We took time out to chat with Amit Peleg, founder of digital performance marketing agency, Rabak. He told us about his day-to-day helping clients and staying ahead of industry changes and explains why the Internet of Things is the next big thing.
OB: Tell me about your background. How did you get into the performance/digital marketing space?
AP: My first job as a service provider in the digital marketing arena was 11 years ago as an account manager at Compucall, one of the leading digital marketing agencies at the time.
Two weeks later I became a team lead and six months after that, I was promoted to VP of Clients, responsible for three operational web marketing teams, including SEO, SEM, email marketing, social marketing, web development, and web analytics.
Our focus was always on performance marketing and provided it to many leading brands such as Cellcom, Elal Israeli Airlines, Sandisk, Mizrach Tefachot Bank, ECI, and Netvision. We had one big brand in every major field and industry (insurance company, bank, a communication company, travel, and so on).
In 2010 Compucall got acquired by the biggest advertising agency in Israel, Mccann Ericson and was rebranded as Universal McCann Search.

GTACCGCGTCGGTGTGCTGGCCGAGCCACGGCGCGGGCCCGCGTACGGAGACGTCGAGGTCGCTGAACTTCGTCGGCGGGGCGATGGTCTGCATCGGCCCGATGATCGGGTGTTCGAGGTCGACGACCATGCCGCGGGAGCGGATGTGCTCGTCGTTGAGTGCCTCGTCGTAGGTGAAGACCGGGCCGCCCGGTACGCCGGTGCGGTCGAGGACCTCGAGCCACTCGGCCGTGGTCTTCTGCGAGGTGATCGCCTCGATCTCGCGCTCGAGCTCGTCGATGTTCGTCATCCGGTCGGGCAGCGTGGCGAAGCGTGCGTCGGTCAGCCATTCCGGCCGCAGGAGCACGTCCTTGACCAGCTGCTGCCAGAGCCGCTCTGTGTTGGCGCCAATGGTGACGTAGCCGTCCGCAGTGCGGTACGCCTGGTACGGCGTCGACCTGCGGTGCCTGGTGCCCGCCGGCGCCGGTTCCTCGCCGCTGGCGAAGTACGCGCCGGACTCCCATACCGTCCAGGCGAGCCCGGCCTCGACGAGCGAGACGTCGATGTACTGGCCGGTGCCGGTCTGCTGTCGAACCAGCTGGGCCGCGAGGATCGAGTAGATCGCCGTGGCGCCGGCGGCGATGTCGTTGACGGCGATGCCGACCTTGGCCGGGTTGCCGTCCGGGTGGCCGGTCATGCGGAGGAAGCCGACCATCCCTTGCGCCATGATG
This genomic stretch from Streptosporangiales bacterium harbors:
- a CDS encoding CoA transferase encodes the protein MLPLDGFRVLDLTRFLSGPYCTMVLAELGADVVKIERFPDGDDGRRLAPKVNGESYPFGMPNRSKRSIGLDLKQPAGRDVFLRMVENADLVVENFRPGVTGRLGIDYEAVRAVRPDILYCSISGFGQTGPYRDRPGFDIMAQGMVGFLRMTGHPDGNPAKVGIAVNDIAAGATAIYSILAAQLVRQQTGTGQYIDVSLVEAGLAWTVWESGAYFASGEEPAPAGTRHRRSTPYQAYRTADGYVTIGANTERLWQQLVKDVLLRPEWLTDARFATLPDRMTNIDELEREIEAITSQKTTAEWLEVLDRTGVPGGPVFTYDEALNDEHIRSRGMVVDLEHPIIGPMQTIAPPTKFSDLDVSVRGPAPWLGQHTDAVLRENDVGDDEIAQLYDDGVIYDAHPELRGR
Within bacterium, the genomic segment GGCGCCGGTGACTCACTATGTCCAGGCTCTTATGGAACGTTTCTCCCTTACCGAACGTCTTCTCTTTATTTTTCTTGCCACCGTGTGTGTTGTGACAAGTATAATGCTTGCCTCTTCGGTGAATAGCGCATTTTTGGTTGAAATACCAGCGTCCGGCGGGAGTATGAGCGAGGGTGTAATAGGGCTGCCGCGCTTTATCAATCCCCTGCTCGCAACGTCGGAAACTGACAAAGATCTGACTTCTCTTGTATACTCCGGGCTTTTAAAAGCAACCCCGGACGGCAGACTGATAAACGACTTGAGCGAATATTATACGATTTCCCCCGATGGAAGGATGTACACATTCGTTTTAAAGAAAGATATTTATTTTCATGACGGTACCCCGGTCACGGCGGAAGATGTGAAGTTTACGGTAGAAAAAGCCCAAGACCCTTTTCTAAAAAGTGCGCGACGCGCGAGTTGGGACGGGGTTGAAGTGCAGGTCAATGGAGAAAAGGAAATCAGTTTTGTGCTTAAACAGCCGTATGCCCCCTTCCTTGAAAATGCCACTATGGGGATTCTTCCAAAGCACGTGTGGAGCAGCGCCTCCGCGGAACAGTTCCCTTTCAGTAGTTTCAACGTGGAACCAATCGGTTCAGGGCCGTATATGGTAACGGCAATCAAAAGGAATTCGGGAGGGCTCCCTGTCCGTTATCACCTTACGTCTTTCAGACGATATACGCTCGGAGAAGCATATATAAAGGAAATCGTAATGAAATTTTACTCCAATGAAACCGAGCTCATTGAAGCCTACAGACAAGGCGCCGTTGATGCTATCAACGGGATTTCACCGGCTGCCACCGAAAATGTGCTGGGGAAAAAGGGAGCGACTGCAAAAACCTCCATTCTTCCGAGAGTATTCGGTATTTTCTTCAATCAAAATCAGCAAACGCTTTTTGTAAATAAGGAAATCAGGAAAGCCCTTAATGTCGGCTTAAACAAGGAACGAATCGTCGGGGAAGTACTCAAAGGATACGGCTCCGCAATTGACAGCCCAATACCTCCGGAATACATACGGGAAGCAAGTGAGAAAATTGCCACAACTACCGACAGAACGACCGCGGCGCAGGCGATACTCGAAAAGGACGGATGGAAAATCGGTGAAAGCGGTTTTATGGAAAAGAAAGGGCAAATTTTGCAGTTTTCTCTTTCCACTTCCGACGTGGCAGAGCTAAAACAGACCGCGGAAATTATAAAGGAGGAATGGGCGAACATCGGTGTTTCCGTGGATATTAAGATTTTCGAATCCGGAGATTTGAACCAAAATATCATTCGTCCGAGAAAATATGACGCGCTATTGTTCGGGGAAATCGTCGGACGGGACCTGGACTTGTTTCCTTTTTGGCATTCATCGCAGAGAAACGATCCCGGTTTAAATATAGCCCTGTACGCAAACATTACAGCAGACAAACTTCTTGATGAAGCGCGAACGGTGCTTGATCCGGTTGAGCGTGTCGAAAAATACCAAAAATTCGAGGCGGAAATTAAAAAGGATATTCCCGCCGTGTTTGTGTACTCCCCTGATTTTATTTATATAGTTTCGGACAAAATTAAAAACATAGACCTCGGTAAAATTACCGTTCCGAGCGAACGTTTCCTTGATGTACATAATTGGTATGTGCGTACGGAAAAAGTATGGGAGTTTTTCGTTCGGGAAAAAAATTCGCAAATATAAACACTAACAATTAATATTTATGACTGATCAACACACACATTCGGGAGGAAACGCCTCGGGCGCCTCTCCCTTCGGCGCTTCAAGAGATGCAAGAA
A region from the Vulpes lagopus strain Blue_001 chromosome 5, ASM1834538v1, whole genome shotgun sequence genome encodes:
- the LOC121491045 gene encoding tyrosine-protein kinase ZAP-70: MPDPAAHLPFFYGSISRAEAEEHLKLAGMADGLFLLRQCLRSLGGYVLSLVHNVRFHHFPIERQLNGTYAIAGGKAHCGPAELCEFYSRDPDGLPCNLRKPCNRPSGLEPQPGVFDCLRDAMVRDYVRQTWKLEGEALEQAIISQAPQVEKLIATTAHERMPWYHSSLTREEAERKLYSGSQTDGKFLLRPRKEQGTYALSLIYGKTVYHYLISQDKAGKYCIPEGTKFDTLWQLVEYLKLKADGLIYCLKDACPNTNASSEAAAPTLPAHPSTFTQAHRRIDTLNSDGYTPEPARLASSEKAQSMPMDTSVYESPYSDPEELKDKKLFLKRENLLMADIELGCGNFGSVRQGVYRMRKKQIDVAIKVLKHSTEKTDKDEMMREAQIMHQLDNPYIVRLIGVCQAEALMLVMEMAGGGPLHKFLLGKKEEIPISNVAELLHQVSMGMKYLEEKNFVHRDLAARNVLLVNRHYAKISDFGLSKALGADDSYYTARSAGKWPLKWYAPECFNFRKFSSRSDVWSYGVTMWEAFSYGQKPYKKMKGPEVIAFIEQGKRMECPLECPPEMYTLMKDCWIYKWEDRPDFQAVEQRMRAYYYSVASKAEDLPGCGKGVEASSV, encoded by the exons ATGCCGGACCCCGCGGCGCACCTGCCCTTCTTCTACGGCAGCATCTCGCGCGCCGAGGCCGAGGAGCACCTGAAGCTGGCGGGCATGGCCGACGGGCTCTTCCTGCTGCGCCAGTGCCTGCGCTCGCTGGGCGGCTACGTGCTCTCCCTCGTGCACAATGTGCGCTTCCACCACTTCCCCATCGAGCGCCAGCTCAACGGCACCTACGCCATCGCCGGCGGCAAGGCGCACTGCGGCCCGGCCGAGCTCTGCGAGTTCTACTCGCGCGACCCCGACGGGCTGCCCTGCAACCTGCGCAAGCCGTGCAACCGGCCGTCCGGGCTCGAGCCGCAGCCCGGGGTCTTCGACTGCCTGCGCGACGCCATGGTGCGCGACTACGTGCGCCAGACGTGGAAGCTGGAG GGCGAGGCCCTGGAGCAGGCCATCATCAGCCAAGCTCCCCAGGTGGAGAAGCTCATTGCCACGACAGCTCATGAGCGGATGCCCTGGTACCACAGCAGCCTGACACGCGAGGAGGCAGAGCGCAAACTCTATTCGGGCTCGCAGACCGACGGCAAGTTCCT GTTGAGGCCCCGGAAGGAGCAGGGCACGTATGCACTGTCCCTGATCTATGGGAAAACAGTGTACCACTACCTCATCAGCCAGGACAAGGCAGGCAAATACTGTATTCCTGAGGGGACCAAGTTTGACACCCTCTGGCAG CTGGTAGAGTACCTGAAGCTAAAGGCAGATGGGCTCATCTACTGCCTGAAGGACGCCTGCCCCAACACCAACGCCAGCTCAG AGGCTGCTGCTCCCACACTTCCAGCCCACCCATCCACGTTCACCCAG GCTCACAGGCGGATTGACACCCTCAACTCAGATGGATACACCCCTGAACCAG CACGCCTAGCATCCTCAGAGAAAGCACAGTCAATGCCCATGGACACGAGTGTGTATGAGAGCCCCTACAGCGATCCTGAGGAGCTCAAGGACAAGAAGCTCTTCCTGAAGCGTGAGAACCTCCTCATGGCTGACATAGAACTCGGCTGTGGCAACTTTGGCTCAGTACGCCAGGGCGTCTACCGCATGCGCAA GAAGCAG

After two-and-a-half years at McCann, I made the move to GO Internet Marketing a digital performance marketing agency as VP of Client Services. We worked with clients such as Bank Leumi, Dan Hotels, Materna, Ossem, and Shlomo Sixt.
Then in 2015, with years of digital marketing knowledge under my belt, I finally established my own digital performance marketing agency called Rabak.
OB: What does your day-to-day look like?
AP: I begin my day by reviewing the previous day’s outputs—the performance and results of our clients’ accounts.
As we set specific numeric goals for each client, it is important that we acknowledge our own achievements and gaps.
Next I spend some time reading and learning about the current professional news in the industry. As performance marketing is constantly changing, it is vital to be informed about new platforms, features, tools, channels, performance methodologies, and other trends.
I also like to spend at least two hours a day with on-hands on tasks such as optimizing a few accounts on my own. I do so, so I can stay in shape and remind myself of the basics of performance marketing.
Of course my day also consists of various management tasks such as communications with our clients, team management, financial tasks, and sales.
OB: What are your goals in your job and how do you approach meeting them?
AP: I have a number of goals but the top three are:
- Making sure that my team and I enjoy what we do.
- Keep learning, improve ourselves, and share our knowledge with our clients.
- And finally as we focus on the bottom line, our goal is to generate more profits coming from clients’ digital assets (i.e. more conversions with a lower cost per action).
OB: What excites you most about the industry? What do think will be the next big thing?